Talking Trees

How scientists are coaxing 2,000 years of climate data from the ancient redwoods


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Redwood trees have a variety of ways to make you feel insignificant. There's their height, of course, and nowhere is that more true than in Rockefeller Forest, the tallest forest on the planet, where more than 140 Sequoia sempervirens, or coast redwoods, top the 350-foot mark. (That's 80 percent of all 350-footers worldwide.) Then there's the giants' age, and again this grove, located west of Weott in Humboldt Redwoods State Park, provides an excellent example: The largest contiguous old growth redwood forest on earth, Rockefeller encompasses some 10,000 acres teeming with towering, resolute titans, some of which predate Christ.

Nevertheless, the sensation of insignificance they produce in us may be an illusion. Here in the 21st century, human activity is affecting these silent sentinels like never before, and the sentinels, in turn, have begun to break their silence, thanks to a small group of conservationists and scientists using cutting-edge technology to decode the information stored in the trees' trunks, branches and leaves. Initiated by the nonprofit Save the Redwoods League, the Redwoods Climate Change Initiative is a three-year, $2.5 million collaborative project between U.C. Berkeley, Humboldt State University and state and federal parks, with funding help from some conservation-minded philanthropists. Scientists from various disciplines are coming together to study the effects of climate change on both the coastal redwoods and Giant Sequoias. Several of those scientists, including Humboldt State University's pioneering redwoods superstar, Dr. Steven Sillett, gathered last week at a research plot in Rockefeller Forest to explain the project's scope, methods and goals.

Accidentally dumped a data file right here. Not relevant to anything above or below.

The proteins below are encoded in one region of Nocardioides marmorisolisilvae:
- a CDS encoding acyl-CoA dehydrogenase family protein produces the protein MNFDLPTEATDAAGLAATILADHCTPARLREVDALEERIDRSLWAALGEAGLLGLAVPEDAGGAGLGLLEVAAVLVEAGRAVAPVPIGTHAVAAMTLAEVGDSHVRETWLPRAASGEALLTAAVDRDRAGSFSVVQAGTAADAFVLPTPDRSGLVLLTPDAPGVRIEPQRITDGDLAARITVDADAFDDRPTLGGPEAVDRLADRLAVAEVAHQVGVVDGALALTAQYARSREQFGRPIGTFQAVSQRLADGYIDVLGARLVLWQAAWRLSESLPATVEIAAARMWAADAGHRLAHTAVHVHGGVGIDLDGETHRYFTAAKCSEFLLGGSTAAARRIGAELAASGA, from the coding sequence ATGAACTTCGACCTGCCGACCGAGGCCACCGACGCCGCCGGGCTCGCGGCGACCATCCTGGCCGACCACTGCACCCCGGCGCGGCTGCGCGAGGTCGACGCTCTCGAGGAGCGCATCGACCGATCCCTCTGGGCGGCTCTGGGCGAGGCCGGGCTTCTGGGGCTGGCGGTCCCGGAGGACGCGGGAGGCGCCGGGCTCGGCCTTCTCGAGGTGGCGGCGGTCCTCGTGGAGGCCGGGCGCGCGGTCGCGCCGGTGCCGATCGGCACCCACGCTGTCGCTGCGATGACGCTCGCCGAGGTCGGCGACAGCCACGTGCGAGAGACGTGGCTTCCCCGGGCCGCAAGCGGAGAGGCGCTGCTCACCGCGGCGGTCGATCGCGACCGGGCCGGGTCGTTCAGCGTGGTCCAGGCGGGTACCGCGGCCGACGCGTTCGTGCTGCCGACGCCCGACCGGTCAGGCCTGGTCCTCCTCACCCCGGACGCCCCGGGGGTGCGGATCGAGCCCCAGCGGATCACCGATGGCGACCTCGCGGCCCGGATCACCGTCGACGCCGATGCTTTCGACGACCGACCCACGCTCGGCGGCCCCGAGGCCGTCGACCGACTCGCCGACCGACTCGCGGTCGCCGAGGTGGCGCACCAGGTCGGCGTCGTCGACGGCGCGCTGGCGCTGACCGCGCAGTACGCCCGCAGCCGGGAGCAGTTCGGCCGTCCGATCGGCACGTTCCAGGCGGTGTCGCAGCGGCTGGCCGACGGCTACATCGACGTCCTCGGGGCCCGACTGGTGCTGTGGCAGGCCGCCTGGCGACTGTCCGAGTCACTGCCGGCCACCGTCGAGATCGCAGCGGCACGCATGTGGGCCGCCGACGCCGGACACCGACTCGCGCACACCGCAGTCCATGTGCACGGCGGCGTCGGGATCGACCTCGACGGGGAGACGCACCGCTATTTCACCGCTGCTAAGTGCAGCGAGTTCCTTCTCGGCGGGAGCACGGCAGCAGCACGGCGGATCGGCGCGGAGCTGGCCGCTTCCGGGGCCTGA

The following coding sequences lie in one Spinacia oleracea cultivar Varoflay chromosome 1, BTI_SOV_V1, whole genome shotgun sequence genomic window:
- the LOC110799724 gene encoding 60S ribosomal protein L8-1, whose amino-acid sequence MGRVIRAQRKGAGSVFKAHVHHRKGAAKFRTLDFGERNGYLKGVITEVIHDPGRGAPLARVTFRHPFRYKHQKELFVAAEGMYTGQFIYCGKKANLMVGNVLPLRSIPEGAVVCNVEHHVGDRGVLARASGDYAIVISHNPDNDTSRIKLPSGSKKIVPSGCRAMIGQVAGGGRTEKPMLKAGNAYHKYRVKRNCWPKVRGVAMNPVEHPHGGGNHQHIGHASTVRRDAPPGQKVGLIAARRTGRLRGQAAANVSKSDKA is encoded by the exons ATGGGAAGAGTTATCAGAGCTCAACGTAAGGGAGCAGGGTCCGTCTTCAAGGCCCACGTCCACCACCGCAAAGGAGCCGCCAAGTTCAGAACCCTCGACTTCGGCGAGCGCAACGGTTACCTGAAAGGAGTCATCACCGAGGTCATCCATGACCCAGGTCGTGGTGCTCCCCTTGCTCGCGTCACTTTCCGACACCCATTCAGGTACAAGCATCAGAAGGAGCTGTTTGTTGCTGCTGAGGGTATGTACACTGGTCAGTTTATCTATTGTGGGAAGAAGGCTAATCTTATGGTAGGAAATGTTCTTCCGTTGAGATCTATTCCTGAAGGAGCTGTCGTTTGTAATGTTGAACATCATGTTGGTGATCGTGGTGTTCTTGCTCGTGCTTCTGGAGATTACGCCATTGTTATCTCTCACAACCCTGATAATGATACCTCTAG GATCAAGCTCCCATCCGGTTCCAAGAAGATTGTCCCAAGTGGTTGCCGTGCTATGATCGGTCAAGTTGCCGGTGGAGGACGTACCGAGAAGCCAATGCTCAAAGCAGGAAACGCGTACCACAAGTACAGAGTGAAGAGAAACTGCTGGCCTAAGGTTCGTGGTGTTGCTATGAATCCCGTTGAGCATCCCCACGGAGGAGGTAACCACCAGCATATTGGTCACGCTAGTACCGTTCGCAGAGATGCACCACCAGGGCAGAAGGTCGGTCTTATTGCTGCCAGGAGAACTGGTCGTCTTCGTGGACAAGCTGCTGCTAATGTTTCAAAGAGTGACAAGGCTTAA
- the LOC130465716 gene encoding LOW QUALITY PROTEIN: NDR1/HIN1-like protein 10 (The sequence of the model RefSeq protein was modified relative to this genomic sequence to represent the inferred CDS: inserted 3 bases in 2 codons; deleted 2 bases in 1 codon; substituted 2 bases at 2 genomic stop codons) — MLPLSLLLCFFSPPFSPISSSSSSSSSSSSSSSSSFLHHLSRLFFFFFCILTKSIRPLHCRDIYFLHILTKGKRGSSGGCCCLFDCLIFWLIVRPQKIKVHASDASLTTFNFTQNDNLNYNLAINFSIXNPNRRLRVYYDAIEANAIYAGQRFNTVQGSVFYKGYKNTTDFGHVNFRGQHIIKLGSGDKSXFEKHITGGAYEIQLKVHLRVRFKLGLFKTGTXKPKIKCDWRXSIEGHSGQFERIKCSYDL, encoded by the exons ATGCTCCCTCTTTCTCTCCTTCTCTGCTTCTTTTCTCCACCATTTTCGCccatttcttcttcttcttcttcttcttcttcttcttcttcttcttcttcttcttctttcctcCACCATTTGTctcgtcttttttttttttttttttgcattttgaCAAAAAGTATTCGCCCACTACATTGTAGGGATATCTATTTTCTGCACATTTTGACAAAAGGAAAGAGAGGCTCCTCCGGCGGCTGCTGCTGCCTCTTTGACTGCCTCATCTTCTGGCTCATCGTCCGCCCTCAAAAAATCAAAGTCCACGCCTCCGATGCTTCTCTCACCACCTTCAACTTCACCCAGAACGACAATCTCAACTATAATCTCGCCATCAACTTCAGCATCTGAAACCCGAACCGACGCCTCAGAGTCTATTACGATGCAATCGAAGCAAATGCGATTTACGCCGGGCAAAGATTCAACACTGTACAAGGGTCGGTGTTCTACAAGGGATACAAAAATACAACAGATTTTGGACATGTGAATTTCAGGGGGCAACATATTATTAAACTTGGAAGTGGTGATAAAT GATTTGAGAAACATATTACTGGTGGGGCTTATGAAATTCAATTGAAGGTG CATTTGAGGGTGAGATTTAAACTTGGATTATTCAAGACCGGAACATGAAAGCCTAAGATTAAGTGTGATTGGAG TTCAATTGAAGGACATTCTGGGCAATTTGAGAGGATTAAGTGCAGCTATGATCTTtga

"We're facing an unprecedented time in the history of the Earth right now," said Dr. Todd Dawson, a professor and researcher from U.C. Berkeley. Yes, he acknowledged, trees this old have certainly survived dramatic climate fluctuations in the past. But the changes they face today, including pollution, habitat fragmentation, invasive species and heretofore unknown pathogens and pests, are creating extraordinary environmental impacts. And redwood trees, like perhaps no other organisms on earth, may help us to understand and even predict those impacts, Dawson said.

The scientists are studying 16 plots, roughly two acres apiece, at 13 protected sites across California, from Freeman Creek Grove in Sequoia National Park to Jedediah Smith Redwoods near Crescent City. The scientists plan to study every inch of these plots, from the fallen trees decaying on the forest floor to the highest branches and deepest tree rings in the canopy above. "We're measuring everything that's measurable," said Save the Redwoods League Executive Director Ruskin Hartley.